Holiday Travel and Visiting Safety Tips from the AAP

Help kids have a safe and healthy holiday season

Holiday travel with kids
Traveling with your preschooler this holiday season? Keep these tips from the AAP in mind. MECKY

Will you be traveling this holiday season? Whether you are visiting grandma at Thanksgiving or Aunt Sally and Uncle John at Christmas and your cousins the next town over on New Year's Eve, you probably have a lot on your mind between travel plans, gifts, recipes, and all the other fun parts of the holiday time. But if you have a young child in tow with you, you'll also want to be thinking about their safety and taking steps ahead of time to make sure you have all of your bases covered.


Leaving home, whether it is to go to a neighbor's house a few houses away or boarding a plane and flying across the country, presents a unique set of challenges for parents of young children. Most young children are accustomed to a certain routine and take comfort in familiarity. When they are away from home, there is more opportunity for a youngster to get lost or hurt, simply because they are some place they aren't use to being. Add the holidays into the mix, and you have the potential for problems. (Fun too, of course, but you always need to be cautious!)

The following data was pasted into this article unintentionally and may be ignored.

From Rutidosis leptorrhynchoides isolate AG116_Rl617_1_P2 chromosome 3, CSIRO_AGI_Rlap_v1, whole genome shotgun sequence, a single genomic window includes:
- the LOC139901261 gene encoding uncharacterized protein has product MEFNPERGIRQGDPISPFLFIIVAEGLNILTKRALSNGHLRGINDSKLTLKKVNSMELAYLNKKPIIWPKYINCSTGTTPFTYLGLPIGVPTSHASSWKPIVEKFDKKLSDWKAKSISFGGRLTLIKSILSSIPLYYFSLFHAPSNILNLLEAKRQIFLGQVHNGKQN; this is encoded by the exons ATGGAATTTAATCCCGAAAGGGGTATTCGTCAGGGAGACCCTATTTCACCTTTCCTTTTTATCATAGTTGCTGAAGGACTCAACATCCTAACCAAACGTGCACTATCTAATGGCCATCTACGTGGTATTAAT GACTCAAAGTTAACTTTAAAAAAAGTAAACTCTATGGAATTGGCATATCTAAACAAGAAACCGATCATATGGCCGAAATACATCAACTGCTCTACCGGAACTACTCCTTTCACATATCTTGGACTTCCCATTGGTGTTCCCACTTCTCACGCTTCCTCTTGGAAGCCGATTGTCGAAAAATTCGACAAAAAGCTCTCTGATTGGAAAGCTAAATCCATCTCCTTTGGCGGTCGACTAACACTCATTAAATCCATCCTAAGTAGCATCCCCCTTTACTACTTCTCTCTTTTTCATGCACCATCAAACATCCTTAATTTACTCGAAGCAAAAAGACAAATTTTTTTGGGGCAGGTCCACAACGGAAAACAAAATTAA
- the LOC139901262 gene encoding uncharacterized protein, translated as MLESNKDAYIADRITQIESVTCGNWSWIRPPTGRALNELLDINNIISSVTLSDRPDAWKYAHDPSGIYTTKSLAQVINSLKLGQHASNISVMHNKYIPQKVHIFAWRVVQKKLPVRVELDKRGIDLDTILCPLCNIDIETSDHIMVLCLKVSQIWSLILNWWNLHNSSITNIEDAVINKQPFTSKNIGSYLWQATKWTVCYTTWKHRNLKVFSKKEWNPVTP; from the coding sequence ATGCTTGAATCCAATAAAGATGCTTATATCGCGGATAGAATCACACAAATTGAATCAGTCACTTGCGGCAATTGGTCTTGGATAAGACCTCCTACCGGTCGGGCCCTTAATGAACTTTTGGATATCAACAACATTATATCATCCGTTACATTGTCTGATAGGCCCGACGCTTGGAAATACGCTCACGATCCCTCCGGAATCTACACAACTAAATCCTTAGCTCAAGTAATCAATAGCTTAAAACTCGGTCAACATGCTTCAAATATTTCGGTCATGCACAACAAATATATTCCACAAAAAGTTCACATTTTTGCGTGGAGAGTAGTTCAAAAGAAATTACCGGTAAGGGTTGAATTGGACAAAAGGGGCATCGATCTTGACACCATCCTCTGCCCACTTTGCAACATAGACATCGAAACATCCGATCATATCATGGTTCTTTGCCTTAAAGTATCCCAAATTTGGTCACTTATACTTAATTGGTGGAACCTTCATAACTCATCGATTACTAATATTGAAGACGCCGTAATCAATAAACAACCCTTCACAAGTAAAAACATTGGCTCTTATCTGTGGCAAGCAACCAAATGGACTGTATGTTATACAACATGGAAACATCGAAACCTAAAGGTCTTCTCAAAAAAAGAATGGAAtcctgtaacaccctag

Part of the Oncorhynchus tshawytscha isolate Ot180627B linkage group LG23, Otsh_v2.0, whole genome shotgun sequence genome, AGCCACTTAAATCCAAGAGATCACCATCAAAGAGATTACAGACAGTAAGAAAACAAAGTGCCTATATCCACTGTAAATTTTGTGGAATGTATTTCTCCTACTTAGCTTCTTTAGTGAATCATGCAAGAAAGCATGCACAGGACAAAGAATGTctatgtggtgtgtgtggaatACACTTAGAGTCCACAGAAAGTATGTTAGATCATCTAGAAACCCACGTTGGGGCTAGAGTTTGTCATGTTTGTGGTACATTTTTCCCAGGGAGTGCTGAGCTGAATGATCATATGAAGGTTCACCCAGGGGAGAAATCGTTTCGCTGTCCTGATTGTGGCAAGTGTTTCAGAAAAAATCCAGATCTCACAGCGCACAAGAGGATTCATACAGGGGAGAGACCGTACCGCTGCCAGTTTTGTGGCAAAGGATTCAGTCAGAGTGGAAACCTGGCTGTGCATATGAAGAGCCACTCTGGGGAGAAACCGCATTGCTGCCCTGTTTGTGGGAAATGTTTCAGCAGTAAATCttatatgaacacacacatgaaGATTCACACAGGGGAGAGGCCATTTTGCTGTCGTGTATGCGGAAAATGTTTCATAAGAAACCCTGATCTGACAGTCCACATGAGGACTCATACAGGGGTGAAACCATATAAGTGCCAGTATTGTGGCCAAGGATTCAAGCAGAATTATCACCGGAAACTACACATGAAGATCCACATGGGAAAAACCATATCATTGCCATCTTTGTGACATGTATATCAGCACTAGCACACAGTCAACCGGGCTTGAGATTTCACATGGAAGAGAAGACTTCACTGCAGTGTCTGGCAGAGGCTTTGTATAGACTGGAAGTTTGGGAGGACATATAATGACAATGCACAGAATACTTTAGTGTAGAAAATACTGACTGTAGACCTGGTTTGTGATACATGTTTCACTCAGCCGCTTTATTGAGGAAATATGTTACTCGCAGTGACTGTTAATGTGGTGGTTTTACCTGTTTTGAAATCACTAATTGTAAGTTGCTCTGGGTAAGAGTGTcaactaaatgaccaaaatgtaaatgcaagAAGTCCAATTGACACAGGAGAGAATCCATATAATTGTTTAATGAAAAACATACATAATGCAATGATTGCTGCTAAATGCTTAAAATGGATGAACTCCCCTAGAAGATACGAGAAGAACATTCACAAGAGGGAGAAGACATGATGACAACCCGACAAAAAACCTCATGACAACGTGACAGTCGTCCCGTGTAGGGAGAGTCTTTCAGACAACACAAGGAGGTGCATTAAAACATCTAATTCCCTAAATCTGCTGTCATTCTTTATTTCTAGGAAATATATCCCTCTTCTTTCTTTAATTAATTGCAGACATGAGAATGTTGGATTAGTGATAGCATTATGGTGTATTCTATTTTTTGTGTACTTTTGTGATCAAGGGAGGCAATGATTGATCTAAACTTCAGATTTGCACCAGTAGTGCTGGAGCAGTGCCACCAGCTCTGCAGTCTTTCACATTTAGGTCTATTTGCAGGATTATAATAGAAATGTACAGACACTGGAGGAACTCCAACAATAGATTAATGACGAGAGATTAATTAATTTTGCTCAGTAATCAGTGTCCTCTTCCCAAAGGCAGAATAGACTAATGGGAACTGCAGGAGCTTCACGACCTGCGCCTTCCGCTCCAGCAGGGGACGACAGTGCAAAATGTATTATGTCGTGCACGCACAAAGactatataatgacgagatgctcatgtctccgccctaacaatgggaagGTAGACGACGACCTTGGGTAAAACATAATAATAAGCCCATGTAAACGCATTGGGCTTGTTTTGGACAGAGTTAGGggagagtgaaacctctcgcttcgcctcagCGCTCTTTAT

With that in mind, the American Academy of Pediatrics has put together the following holiday traveling and visiting safety tips for parents with young children. It's important to review these with anyone who might be in contact with your child, especially people who may not normally be around little ones on a regular basis. You'll also want to talk to your child too -- about where you are going, what is going to happen, and what your child should do if they get lost or hurt.


  • Clean up immediately after a holiday party. A toddler could rise early and choke on leftover food or come in contact with alcohol or tobacco.
  • Remember that the homes you visit may not be childproofed. Keep an eye out for danger spots like unlocked cabinets, unattended purses, accessible cleaning or laundry products, stairways, or hot radiators.
  • Keep a list with all of the important phone numbers you or a baby sitter are likely to need in case of an emergency. Include the police and fire department, your pediatrician and the national Poison Help Line, 1-800-222-1222. Laminating the list will prevent it from being torn or damaged by accidental spills.
  • Always make sure your child rides in an appropriate car safety seat, booster seat, or seat belt. In cold weather, children in car safety seats should wear thin layers with a blanket over the top of the harness straps if needed, not a thick coat or snowsuit. See for more information.
  • Adults should buckle up too, and drivers should never be under the influence of alcohol or drugs.
  • Traveling, visiting family members, getting presents, shopping, etc., can all increase your child's stress levels. Trying to stick to your child's usual routines, including sleep schedules and timing of naps, can help you and your child enjoy the holidays and reduce stress. 

    For more great holiday safety tips, visit the American Academy of Pediatrics web site, or talk to your own pediatrician about safety considerations specific to your family. 

    Source: American Academy of Pediatrics, published online November 17, 2015. 

    More holiday safety tips: Child Safe Decorating Tips for the Holidays

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